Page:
TMS WEB Core v1.5 is around the corner

  

Our team has continued to work around the clock to move TMS WEB Core to the next level. And after version v1.4 Ravenna, the next level will be v1.5 Rimini (RIM-in-ee).

For those who have followed TMS WEB Core from the beginning at v1.0 Brescia know by now that each new version is named after a city along the famous Mille Miglia race, more precisely, the race of 1955. For those interested in the history, you can read about it here. But I assume that most of you are just interested in what TMS WEB Core v1.5 will bring.
Well, our team has worked on all fronts. That is:

Delphi IDE integration
UI controls
PWA support
Electron support

In a nutshell, the development experience improves for creating regular web client applications, PWA installable mobile device applications and Electron cross platform desktop applications.
Let’s go over each of the major improvements one by one:

1. Live preview
As you might know, the form designer in the Delphi IDE (and also the Lazarus IDE) is based on the VCL (LCL) framework. This means that at design-time, the controls on the form designer are rendered as VCL/LCL controls. While the designer is fast, familiar, and flexible, it is still a different way of rendering it than a real web browser-based rendering. Our team came up with an ingenious technique to show a live preview of a form in a web browser while working in the IDE:

1. Make a change to a control's property,
2. add a new control on the form or change something in the layout and
3. press Ctrl-S.

This triggers the live preview browser window to automatically update. The trick here is that live, a single form project consisting of this form in the designer is compiled live and shown in the web browser. Evidently, also when you use HTML templates, the live preview takes this into account and gives you a real preview of this form.

2. HTML template import
Over the last couple of versions, we have already made it significantly easier to work with forms using an HTML template. This means, a form where the layout is controlled by HTML/CSS and where you can use existing website templates for the design of your forms. Previously, you needed to know what HTML elements to bind in order to link HTML elements to UI controls in the designer. Then you had to drop these UI controls on the form designer and perform the binding manually using the ElementID property. Reflecting over this, it is clear that the majority of this work can be automated, and this is exactly what we have done in version v1.5 Rimini. Now, all you need to do is add the HTML for your form to the form's HTML file and choose “HTML Sync” from the form's context menu. This will parse the HTML, and it will create an appropriate UI control on the form designer and bind it to the HTML element. When you change the template later, for example, add more HTML elements, you can do the “HTML Sync” again and the added corresponding UI controls will be added to the form designer. We have a fixed mapping for specific HTML elements to UI controls as well as steered sync by specifying the UI control’s class name as the attribute for the HTML element.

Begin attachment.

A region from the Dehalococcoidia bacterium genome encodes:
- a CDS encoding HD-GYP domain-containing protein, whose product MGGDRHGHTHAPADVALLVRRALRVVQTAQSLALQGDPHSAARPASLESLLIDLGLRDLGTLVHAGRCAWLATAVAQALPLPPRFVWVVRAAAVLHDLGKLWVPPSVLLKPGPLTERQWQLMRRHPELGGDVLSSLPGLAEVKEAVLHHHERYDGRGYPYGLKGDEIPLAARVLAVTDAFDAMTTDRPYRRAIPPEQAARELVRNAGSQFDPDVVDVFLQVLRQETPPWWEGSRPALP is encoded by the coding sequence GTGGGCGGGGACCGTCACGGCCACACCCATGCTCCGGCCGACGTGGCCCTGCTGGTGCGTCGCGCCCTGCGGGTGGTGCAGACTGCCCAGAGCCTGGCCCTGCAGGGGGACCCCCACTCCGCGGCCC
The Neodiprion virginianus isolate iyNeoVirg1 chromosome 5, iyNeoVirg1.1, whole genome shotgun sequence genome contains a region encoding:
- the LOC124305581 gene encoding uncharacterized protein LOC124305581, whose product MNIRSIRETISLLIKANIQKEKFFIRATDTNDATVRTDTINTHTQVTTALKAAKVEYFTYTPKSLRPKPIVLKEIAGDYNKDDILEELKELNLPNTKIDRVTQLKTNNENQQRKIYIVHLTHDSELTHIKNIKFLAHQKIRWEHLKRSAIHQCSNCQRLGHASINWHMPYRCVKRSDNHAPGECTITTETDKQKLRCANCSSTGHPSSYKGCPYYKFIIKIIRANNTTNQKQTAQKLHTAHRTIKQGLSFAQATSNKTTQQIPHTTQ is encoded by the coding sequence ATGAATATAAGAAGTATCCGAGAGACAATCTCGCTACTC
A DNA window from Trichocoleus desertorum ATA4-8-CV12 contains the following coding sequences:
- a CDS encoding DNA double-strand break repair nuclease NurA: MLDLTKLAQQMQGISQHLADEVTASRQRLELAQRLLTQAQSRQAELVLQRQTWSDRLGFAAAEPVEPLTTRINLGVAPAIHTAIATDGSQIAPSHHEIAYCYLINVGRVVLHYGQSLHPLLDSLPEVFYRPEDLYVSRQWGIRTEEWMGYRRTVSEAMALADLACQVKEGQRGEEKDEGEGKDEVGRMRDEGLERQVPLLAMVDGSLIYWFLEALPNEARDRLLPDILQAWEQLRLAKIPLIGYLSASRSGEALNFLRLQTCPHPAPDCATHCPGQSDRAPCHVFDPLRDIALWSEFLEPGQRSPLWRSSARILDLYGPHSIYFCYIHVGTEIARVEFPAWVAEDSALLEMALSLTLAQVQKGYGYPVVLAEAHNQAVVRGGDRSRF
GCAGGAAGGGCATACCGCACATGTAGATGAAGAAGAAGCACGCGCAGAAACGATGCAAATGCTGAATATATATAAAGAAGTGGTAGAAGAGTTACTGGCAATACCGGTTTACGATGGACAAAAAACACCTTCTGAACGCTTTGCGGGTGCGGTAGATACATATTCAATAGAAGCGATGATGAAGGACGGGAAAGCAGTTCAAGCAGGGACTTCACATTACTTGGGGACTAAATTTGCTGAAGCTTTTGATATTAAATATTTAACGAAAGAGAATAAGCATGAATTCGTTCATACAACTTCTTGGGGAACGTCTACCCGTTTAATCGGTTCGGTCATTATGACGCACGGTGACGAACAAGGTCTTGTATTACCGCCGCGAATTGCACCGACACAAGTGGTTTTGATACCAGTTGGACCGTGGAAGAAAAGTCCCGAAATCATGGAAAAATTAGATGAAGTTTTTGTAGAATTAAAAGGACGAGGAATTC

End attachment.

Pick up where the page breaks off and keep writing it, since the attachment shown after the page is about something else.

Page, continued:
3. Automatic operating system theme adoption
Meanwhile, all major desktop and mobile operating systems have introduced the concept of a light and dark themes to accommodate the typical preference of dark themes for young computer users and light themes for older computer users. Naturally, there is a tendency that young computer users will come to expect that a web application adopts a dark theme and vice versa for older users. Meanwhile, browsers offer capabilities of detecting whether the operating system where the browser runs is configured for a dark theme or light theme. And so, a TMS WEB Core application can automatically run using a dark theme or a light theme depending on these settings. Of course, this feature is optional, and it can be used in an automatic way or you can add application level code for switching to your desired theme in a customized way.